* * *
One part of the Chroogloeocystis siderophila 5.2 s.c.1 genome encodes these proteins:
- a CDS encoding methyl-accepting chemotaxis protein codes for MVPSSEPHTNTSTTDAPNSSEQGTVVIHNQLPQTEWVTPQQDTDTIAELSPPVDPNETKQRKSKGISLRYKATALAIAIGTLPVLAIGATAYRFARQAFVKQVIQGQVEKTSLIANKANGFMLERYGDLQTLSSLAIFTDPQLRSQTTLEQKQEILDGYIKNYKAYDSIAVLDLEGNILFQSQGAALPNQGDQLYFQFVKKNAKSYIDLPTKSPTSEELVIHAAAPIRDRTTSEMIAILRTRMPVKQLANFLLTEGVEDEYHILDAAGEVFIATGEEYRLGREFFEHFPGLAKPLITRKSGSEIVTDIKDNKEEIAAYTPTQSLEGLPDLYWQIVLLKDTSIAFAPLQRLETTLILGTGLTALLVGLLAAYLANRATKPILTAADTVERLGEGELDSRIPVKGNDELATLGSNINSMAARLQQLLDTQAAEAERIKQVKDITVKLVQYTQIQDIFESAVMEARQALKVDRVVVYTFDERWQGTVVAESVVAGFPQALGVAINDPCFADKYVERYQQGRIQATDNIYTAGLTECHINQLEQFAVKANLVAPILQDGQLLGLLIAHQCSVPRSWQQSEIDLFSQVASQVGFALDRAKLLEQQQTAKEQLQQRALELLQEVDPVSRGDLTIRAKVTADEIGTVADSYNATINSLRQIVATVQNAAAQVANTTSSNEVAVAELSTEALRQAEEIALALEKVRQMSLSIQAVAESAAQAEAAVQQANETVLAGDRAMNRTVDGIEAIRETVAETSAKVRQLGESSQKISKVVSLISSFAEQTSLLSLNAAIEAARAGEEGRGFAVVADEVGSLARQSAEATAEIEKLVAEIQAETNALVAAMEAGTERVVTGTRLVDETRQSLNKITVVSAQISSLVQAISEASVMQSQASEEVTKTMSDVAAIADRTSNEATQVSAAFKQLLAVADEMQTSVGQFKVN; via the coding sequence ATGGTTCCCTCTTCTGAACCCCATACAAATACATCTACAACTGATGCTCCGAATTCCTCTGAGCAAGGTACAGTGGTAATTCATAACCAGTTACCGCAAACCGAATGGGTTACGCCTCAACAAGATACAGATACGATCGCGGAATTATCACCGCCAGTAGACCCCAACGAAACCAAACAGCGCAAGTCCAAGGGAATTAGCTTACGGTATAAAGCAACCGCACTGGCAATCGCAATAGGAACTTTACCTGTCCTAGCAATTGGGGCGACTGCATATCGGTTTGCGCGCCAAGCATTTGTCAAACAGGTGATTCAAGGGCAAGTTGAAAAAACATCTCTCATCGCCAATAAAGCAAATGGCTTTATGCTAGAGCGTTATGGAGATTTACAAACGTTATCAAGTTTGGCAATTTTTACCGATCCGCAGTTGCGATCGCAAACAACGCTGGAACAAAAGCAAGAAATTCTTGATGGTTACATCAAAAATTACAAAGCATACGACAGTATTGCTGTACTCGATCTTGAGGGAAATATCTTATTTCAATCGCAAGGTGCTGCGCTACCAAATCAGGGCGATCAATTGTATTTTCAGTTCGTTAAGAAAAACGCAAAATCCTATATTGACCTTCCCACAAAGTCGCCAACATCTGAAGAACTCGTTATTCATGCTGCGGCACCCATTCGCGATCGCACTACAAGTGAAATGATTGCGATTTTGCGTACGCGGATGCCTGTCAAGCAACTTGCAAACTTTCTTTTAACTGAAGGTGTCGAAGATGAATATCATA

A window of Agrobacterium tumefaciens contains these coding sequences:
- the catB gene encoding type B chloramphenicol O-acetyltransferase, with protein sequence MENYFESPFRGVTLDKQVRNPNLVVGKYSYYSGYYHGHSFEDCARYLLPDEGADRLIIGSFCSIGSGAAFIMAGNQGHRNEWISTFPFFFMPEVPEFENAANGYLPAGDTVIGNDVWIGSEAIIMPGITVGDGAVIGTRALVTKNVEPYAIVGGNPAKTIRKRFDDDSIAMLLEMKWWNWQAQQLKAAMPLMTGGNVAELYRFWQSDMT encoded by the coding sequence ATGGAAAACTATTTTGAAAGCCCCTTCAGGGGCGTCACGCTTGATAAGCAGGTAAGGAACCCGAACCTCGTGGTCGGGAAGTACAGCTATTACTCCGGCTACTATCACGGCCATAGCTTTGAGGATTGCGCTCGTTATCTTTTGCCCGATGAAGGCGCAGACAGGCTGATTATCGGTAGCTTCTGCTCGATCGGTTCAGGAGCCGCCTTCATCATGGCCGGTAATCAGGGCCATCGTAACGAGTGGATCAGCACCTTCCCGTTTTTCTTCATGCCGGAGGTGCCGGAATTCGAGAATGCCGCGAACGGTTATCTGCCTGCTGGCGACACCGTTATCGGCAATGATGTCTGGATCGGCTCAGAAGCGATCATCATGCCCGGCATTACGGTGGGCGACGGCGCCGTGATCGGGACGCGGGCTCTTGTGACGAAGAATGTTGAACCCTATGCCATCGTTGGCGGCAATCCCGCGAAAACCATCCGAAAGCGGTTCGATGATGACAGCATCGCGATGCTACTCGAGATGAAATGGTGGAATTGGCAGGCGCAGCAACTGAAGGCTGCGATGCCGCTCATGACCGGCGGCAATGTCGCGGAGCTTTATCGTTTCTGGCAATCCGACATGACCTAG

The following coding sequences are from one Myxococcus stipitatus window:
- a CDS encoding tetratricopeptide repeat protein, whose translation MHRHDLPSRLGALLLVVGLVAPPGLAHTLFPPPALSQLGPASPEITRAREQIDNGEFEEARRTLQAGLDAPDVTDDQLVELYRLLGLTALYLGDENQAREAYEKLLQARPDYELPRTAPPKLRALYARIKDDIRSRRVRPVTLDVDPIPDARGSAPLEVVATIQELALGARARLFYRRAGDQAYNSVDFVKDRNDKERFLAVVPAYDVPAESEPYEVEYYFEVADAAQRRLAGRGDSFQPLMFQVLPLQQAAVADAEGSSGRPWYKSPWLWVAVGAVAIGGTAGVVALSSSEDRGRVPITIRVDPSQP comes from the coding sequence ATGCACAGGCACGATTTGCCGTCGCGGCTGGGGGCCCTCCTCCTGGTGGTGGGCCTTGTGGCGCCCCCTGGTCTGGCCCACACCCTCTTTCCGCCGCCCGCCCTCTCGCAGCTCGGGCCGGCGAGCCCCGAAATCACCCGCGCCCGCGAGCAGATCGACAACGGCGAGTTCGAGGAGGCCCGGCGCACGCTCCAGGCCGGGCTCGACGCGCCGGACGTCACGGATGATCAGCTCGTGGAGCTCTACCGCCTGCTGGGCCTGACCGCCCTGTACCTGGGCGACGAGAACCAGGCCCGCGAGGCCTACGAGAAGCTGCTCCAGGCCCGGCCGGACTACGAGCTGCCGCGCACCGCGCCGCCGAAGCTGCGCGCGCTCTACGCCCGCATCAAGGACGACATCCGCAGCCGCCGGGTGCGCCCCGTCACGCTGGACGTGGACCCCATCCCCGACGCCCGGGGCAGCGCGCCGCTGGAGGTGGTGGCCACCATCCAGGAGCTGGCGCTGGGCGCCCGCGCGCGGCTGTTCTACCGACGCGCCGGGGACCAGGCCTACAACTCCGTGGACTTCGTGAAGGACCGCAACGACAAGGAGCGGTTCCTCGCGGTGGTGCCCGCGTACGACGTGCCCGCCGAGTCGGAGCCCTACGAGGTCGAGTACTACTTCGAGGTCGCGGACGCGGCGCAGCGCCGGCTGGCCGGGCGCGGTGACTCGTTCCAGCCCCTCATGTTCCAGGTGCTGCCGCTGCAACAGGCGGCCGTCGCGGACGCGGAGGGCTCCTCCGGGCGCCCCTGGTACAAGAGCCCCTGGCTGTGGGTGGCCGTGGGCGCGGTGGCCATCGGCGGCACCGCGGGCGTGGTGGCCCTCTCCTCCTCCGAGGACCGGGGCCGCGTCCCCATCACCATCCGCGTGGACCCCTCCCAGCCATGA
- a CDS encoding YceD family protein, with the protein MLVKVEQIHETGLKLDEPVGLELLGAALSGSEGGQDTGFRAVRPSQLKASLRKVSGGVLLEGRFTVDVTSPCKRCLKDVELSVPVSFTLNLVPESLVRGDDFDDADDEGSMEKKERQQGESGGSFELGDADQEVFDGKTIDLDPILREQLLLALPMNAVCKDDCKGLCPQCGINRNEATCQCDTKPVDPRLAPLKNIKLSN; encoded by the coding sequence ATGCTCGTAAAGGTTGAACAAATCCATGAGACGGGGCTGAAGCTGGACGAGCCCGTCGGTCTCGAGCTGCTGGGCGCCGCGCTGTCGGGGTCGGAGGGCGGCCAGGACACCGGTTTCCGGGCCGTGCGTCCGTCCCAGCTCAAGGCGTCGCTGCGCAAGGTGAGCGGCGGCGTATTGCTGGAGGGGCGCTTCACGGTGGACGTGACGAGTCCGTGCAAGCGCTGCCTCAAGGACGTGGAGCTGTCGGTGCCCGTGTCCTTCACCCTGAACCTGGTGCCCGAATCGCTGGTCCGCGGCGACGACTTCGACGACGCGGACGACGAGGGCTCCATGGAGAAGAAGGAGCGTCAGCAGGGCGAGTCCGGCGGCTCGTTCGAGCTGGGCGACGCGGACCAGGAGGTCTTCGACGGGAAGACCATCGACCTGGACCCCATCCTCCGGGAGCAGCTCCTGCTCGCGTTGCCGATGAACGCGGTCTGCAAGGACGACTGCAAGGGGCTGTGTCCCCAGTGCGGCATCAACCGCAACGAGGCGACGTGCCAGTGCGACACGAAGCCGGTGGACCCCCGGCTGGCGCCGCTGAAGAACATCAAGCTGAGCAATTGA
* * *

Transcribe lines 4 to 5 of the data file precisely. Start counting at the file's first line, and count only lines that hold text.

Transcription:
- the catB gene encoding type B chloramphenicol O-acetyltransferase, with protein sequence MENYFESPFRGVTLDKQVRNPNLVVGKYSYYSGYYHGHSFEDCARYLLPDEGADRLIIGSFCSIGSGAAFIMAGNQGHRNEWISTFPFFFMPEVPEFENAANGYLPAGDTVIGNDVWIGSEAIIMPGITVGDGAVIGTRALVTKNVEPYAIVGGNPAKTIRKRFDDDSIAMLLEMKWWNWQAQQLKAAMPLMTGGNVAELYRFWQSDMT encoded by the coding sequence ATGGAAAACTATTTTGAAAGCCCCTTCAGGGGCGTCACGCTTGATAAGCAGGTAAGGAACCCGAACCTCGTGGTCGGGAAGTACAGCTATTACTCCGGCTACTATCACGGCCATAGCTTTGAGGATTGCGCTCGTTATCTTTTGCCCGATGAAGGCGCAGACAGGCTGATTATCGGTAGCTTCTGCTCGATCGGTTCAGGAGCCGCCTTCATCATGGCCGGTAATCAGGGCCATCGTAACGAGTGGATCAGCACCTTCCCGTTTTTCTTCATGCCGGAGGTGCCGGAATTCGAGAATGCCGCGAACGGTTATCTGCCTGCTGGCGACACCGTTATCGGCAATGATGTCTGGATCGGCTCAGAAGCGATCATCATGCCCGGCATTACGGTGGGCGACGGCGCCGTGATCGGGACGCGGGCTCTTGTGACGAAGAATGTTGAACCCTATGCCATCGTTGGCGGCAATCCCGCGAAAACCATCCGAAAGCGGTTCGATGATGACAGCATCGCGATGCTACTCGAGATGAAATGGTGGAATTGGCAGGCGCAGCAACTGAAGGCTGCGATGCCGCTCATGACCGGCGGCAATGTCGCGGAGCTTTATCGTTTCTGGCAATCCGACATGACCTAG

The following coding sequences are from one Myxococcus stipitatus window: